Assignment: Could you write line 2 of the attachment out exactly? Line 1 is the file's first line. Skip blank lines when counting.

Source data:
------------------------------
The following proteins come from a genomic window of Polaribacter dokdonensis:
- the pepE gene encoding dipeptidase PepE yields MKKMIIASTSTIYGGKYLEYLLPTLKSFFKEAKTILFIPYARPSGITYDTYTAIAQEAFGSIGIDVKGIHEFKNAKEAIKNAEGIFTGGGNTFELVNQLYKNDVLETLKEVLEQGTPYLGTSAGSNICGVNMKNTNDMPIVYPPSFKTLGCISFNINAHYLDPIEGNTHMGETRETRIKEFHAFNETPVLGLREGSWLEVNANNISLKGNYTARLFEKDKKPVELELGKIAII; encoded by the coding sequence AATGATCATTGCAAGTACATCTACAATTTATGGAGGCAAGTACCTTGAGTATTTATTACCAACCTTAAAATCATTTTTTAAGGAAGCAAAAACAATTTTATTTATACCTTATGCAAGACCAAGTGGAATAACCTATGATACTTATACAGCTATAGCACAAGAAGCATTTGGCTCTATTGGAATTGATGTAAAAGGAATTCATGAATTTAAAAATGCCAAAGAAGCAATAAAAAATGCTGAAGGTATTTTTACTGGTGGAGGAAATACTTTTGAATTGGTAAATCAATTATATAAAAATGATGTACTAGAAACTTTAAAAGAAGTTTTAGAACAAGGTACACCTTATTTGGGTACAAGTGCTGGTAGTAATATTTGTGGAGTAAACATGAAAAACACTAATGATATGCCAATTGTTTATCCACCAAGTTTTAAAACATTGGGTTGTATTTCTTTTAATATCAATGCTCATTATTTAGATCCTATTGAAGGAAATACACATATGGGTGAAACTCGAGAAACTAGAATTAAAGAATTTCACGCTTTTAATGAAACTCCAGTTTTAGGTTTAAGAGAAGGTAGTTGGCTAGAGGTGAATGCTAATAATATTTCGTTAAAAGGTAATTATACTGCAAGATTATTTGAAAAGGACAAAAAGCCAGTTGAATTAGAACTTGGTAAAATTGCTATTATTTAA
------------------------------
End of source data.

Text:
- the pepE gene encoding dipeptidase PepE yields MKKMIIASTSTIYGGKYLEYLLPTLKSFFKEAKTILFIPYARPSGITYDTYTAIAQEAFGSIGIDVKGIHEFKNAKEAIKNAEGIFTGGGNTFELVNQLYKNDVLETLKEVLEQGTPYLGTSAGSNICGVNMKNTNDMPIVYPPSFKTLGCISFNINAHYLDPIEGNTHMGETRETRIKEFHAFNETPVLGLREGSWLEVNANNISLKGNYTARLFEKDKKPVELELGKIAII; encoded by the coding sequence AATGATCATTGCAAGTACATCTACAATTTATGGAGGCAAGTACCTTGAGTATTTATTACCAACCTTAAAATCATTTTTTAAGGAAGCAAAAACAATTTTATTTATACCTTATGCAAGACCAAGTGGAATAACCTATGATACTTATACAGCTATAGCACAAGAAGCATTTGGCTCTATTGGAATTGATGTAAAAGGAATTCATGAATTTAAAAATGCCAAAGAAGCAATAAAAAATGCTGAAGGTATTTTTACTGGTGGAGGAAATACTTTTGAATTGGTAAATCAATTATATAAAAATGATGTACTAGAAACTTTAAAAGAAGTTTTAGAACAAGGTACACCTTATTTGGGTACAAGTGCTGGTAGTAATATTTGTGGAGTAAACATGAAAAACACTAATGATATGCCAATTGTTTATCCACCAAGTTTTAAAACATTGGGTTGTATTTCTTTTAATATCAATGCTCATTATTTAGATCCTATTGAAGGAAATACACATATGGGTGAAACTCGAGAAACTAGAATTAAAGAATTTCACGCTTTTAATGAAACTCCAGTTTTAGGTTTAAGAGAAGGTAGTTGGCTAGAGGTGAATGCTAATAATATTTCGTTAAAAGGTAATTATACTGCAAGATTATTTGAAAAGGACAAAAAGCCAGTTGAATTAGAACTTGGTAAAATTGCTATTATTTAA